The applause rang out, as a torrent of figures swept forward – a long, colourful line of women (or were they men?) on stage at the Vienna State Opera.
Here were figures covered in bold pouf dresses, from the scarlet grandeur of Queen Elizabeth I and her pretty pageboy to men dressed as women – or the other way around – for the 142 costumes.
In this tour de force, embracing the sexual duality and trans identity of Virginia Woolf’s Orlando, there were two other protagonists: Olga Neuwirth, the Austrian composer, with her engagement in music and art and an exceptional position as a woman at the male-dominated Vienna Opera House; and Rei Kawakubo of Comme des Garçons, who had produced a spectacular array of costumes.
The complete list of outfits included 72 for the main chorus; yet more for three completely different choruses; and 62 principal costumes, taking the Orlando story even further than its original sweep from the Elizabethan age to the early 20th century.
This version not only took the story through the Second World War to current times, but also might claim to be the first balletic study of today’s fascination: gender fluidity.
“I was wanting to focus on fashion, especially Comme des Garçons and Rei Kawakubo, because she is one of my role models and heroes,” said Neuwirth, as she received heartfelt appreciation backstage.
“It’s about abstraction of body, enlargement of body, deconstruction of body – that is how my music is. It’s about the androgynous way of thinking about fashion, art and life,” the composer said.
The effect on stage was exceptional, from the rich colours and fabrics to the sense of theatricality melded with reality. It was a visual Mad Hatter’s tea party, but every garment, hair-do and hat was imbued with historic references, often illusive but always striking.
In fact, Rei Kawakubo had already given a taste of this rich and billowing costume design by offering elements of the operatic outfits in her Paris fashion show in Autumn 2019. True to form, after working for the opera for more than a month in her Tokyo atelier on the enormous roster of clothes – historic and contemporary – the reclusive designer returned to Tokyo, leaving her husband Adrian Joffe to negotiate the edits and approvals.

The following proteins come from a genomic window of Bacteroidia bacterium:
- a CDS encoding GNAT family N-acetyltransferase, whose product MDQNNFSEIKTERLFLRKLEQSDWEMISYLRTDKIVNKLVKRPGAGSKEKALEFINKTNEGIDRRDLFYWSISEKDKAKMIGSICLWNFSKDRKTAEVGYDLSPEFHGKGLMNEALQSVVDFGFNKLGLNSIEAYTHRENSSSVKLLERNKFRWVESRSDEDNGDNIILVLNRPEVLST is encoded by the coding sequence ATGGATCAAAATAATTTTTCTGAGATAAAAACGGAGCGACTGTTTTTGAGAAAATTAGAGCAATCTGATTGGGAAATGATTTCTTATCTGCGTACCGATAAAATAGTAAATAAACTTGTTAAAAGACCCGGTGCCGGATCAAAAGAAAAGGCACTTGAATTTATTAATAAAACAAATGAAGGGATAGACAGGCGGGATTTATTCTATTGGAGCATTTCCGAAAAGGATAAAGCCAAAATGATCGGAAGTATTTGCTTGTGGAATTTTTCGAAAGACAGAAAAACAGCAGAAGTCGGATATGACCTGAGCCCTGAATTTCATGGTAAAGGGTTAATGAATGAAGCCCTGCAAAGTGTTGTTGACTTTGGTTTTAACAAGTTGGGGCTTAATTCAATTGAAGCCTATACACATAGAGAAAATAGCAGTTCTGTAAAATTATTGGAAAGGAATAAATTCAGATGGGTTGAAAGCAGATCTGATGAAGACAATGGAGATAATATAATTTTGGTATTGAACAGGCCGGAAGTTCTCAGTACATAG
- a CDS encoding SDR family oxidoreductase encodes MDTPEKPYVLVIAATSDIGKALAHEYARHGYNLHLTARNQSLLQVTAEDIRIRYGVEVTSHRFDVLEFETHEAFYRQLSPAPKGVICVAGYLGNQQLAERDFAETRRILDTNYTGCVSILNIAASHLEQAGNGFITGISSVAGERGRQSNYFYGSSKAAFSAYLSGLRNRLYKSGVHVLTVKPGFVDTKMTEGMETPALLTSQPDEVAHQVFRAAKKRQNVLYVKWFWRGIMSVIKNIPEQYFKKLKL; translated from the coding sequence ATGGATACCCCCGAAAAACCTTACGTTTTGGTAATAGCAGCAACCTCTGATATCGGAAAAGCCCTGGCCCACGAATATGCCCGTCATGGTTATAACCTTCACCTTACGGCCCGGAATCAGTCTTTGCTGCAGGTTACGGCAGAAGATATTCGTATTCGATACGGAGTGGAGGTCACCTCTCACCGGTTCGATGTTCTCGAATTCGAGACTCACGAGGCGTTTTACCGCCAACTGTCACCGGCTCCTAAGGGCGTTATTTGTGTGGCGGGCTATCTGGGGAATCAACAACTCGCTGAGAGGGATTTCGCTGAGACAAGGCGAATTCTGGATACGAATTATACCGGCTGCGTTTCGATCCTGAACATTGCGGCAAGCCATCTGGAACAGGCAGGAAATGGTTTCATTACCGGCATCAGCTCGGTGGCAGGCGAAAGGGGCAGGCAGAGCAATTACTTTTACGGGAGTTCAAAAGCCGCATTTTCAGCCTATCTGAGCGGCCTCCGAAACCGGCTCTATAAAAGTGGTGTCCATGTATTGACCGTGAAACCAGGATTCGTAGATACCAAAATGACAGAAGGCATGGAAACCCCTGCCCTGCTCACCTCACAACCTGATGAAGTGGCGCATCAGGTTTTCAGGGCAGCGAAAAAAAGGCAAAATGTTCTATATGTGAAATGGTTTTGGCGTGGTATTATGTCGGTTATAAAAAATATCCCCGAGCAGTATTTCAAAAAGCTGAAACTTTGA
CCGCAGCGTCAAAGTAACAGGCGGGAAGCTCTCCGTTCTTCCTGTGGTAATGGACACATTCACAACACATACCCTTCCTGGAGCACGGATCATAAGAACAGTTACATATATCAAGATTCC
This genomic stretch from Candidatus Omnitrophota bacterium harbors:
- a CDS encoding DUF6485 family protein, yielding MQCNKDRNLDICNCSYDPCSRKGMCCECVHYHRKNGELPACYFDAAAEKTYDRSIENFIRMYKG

“The only other stage work Rei has designed was 22 years ago for [the choreographer and dancer] Merce Cunningham – Scenario, which was revived just last week at the Festival d’Automne à Paris,” Joffe explained.
Virginia Woolf’s playful exploration of gender fluidity seems currently so meaningful, even without any of the modern nuances. The outfits were stunning, say a meld of a fairy story in classic dress, but with giant sleeves, and a scarlet gown wrapped in loose folds across a man’s body.
Headwear – or “Hair Creation” as the programme called it – was provided by Rei’s long-term collaborator, Julien d’Ys, who produced wondrous hair-dos in all their curly craziness. Stephen Jones, milliner extraordinaire, was another element. The hat man explained how he came to be involved in the opera:
“I was getting on a plane to work on The Met exhibition and I got a phone call from Adrian saying, ‘You remember those masks you did? We would love to have some more like that.’ I asked how many he would need, and he said 53 –in three days! And we did it! In fact we did it in two days, amazingly enough.
“It was great to be part of it and to understand the characters and script so I could read into what the headdresses were supposed to mean, in particular the scenes they were used in.
“Theatre production has to be understood immediately, because there may be just 20 seconds on stage, so it almost has to be a ‘poster’ of a hat, whereas a hat that someone is going to ‘read’ in the street or a fashion show is very different because it is about the person who is wearing it.”
Joffe explained that Rei had produced her tide of costumes in record time. “With thinking about it in her head, it may have been a little bit longer, but actually making them was done in about six weeks.
“And yes – that is incredibly fast,“ Joffe continued. “She was probably thinking about it for a couple of months before in her head. She was thinking what she was going to do for the women for a while, and the actual making started later.”
The visual message, supported so strongly by the music, was of powerful women wearing their garments, however strange, with pride.
I asked Joffe what he thought Rei drew from this unusual commission. “Oh my God! I’ve no idea what she gets out of it,” Joffe said. “I think she is really excited to see what peoples’ reactions are. She thinks something so strong is good for the image of Comme des Garçons. It’s the first time a woman has been asked to do the opera in 150 years. I think she liked that idea.”
Emerging from the sweep of music and the performances of the enormous cast, applauded to the echo by the audience, was the sense that this was indeed a historic moment: The first time a woman has composed an opera for the Vienna Opera House; the first transgender subject on the hallowed stage.
Olga Neuwirth has taken into her stride all these firsts, involving Orlando’s deals with duality and trans identity. But she was not going to say it was easy.
“In this house it was very difficult, I have to say,” she admitted. “It’s a very traditional repertoire house, and I had to fight for everything. I had to fight for the costumes, I had to fight for the video panels, I had to fight for the light, and I had to fight for the people I wanted to involve. So it was like pushing all these walls through to the grandeur of vision.”
I only have the knowledge to judge the costume – although I was fascinated by the music. But anything that contributes to the strength of women is for the good of all womankind.